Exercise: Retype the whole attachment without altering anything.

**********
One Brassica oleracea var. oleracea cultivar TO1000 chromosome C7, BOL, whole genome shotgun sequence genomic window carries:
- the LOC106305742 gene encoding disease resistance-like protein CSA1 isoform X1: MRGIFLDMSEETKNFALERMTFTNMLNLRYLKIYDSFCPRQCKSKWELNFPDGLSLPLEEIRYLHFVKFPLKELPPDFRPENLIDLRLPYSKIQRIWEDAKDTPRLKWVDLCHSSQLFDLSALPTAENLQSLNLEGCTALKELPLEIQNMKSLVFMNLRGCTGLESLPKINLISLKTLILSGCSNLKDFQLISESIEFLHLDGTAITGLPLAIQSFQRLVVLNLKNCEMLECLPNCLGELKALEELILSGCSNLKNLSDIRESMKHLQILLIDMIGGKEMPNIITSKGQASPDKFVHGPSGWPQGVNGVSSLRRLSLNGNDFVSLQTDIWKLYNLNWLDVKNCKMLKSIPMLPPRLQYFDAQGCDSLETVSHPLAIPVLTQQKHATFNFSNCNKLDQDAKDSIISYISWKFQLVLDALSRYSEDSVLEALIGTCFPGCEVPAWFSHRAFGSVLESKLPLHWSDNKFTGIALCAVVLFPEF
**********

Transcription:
One Brassica oleracea var. oleracea cultivar TO1000 chromosome C7, BOL, whole genome shotgun sequence genomic window carries:
- the LOC106305742 gene encoding disease resistance-like protein CSA1 isoform X1: MRGIFLDMSEETKNFALERMTFTNMLNLRYLKIYDSFCPRQCKSKWELNFPDGLSLPLEEIRYLHFVKFPLKELPPDFRPENLIDLRLPYSKIQRIWEDAKDTPRLKWVDLCHSSQLFDLSALPTAENLQSLNLEGCTALKELPLEIQNMKSLVFMNLRGCTGLESLPKINLISLKTLILSGCSNLKDFQLISESIEFLHLDGTAITGLPLAIQSFQRLVVLNLKNCEMLECLPNCLGELKALEELILSGCSNLKNLSDIRESMKHLQILLIDMIGGKEMPNIITSKGQASPDKFVHGPSGWPQGVNGVSSLRRLSLNGNDFVSLQTDIWKLYNLNWLDVKNCKMLKSIPMLPPRLQYFDAQGCDSLETVSHPLAIPVLTQQKHATFNFSNCNKLDQDAKDSIISYISWKFQLVLDALSRYSEDSVLEALIGTCFPGCEVPAWFSHRAFGSVLESKLPLHWSDNKFTGIALCAVVLFPEF